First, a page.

Big Soda Is Outspending Its Opposition 10-to-1 to Fight a Soda Tax in Berkeley
by Anna Lappé for The Nation
Drive around the streets of Berkeley, California and you’ll see “Yes on Measure D” signs everywhere. This morning, on the one-mile drive to my daughter’s elementary school, she and I counted ten. Measure D, also known as the soda tax, would seem a shoo-in for this city of 117,000, birthplace of Alice Waters’s locavore food movement and filled with kale-growing, health-conscious families.
The proposal is both simple and modest: Tax the distributors of sugary drinks at one penny per fluid ounce. Revenue from the tax, estimated to be $1.5 million a year, will go into the city’s general fund and a panel of community and child nutrition experts will recommend ways the City Council can direct the funds to children’s health initiatives. In early polling by the city, 66 percent of respondents were for the measure.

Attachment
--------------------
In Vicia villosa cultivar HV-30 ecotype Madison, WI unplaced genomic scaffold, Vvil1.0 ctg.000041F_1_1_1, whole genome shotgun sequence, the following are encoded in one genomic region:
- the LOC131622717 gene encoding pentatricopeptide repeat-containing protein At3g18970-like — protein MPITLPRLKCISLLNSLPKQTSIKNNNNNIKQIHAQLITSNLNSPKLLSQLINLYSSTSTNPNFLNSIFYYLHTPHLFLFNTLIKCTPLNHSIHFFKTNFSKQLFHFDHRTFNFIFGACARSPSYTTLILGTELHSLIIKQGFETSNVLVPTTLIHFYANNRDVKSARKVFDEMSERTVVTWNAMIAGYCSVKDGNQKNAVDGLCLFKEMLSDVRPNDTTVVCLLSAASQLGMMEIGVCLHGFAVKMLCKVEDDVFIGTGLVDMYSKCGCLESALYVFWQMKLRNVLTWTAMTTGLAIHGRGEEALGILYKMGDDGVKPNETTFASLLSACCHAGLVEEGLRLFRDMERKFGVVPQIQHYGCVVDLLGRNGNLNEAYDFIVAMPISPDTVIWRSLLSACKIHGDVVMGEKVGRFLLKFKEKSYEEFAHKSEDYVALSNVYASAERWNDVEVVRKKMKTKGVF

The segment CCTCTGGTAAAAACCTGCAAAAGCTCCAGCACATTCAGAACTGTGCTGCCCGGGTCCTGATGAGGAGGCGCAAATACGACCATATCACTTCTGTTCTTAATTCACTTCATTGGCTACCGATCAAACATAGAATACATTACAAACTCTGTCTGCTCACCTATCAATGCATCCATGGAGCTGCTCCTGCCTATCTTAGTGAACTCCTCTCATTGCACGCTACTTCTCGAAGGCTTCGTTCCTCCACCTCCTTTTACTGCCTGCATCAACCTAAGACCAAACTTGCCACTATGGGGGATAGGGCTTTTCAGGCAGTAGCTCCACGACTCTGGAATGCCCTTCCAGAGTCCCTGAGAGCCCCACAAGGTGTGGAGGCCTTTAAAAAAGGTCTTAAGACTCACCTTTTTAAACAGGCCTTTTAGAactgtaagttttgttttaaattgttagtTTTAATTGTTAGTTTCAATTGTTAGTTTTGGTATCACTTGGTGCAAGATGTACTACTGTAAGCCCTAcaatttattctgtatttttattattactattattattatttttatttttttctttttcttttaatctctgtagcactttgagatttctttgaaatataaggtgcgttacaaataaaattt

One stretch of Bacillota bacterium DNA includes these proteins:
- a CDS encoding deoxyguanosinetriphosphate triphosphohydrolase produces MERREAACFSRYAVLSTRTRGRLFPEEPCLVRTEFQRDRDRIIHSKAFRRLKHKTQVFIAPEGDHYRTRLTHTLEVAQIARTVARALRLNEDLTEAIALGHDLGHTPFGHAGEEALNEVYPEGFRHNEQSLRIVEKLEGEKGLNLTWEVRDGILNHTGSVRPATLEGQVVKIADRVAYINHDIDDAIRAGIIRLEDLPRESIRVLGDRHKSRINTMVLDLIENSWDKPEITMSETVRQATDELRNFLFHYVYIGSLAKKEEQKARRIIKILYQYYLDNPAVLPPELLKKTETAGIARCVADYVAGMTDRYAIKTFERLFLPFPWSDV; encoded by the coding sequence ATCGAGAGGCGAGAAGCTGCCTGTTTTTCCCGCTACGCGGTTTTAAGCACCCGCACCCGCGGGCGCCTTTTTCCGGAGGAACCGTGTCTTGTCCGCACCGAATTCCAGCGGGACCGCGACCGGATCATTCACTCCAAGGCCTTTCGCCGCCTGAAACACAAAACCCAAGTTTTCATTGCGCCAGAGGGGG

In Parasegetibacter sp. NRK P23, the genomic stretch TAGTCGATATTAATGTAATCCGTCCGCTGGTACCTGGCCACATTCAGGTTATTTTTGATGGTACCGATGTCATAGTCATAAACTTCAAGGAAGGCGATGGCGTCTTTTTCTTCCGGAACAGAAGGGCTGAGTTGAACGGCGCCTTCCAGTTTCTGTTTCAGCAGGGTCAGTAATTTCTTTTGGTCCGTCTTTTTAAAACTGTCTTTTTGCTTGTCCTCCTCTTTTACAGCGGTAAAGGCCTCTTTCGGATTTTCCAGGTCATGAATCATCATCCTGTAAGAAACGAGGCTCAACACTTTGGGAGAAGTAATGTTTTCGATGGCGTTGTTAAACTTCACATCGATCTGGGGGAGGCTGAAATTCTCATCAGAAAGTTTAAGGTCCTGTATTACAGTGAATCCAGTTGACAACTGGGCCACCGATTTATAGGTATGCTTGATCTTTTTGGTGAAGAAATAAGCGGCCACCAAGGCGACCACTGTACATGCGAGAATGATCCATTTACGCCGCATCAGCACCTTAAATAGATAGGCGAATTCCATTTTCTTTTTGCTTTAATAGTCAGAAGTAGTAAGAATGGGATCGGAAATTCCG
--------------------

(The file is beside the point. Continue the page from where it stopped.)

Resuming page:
If it were just a matter of popular support, I’d put good money on Measure D in November—making Berkeley the first city in the United States to pass a tax on soda. But the beverage industry has their sights on this small Left-coast town. The companies recognize that the stakes are high because a win here would likely inspire more cities to propose taxes on sugary drink consumption.
So Big Soda is spending big here in Berkeley and across the Bay in San Francisco where a tax is on the ballot, too. On October 6th, the American Beverage Association—the trade group for the non-alcoholic beverage industry working for brands like Coca-Cola, Pepsi Cola, Dr. Pepper, and Gatorade—announced it was putting another $600,000 into its “No on D” campaign. Add that to the money the trade groups have already spent and the total spent fighting the tax is $1.4 million so far.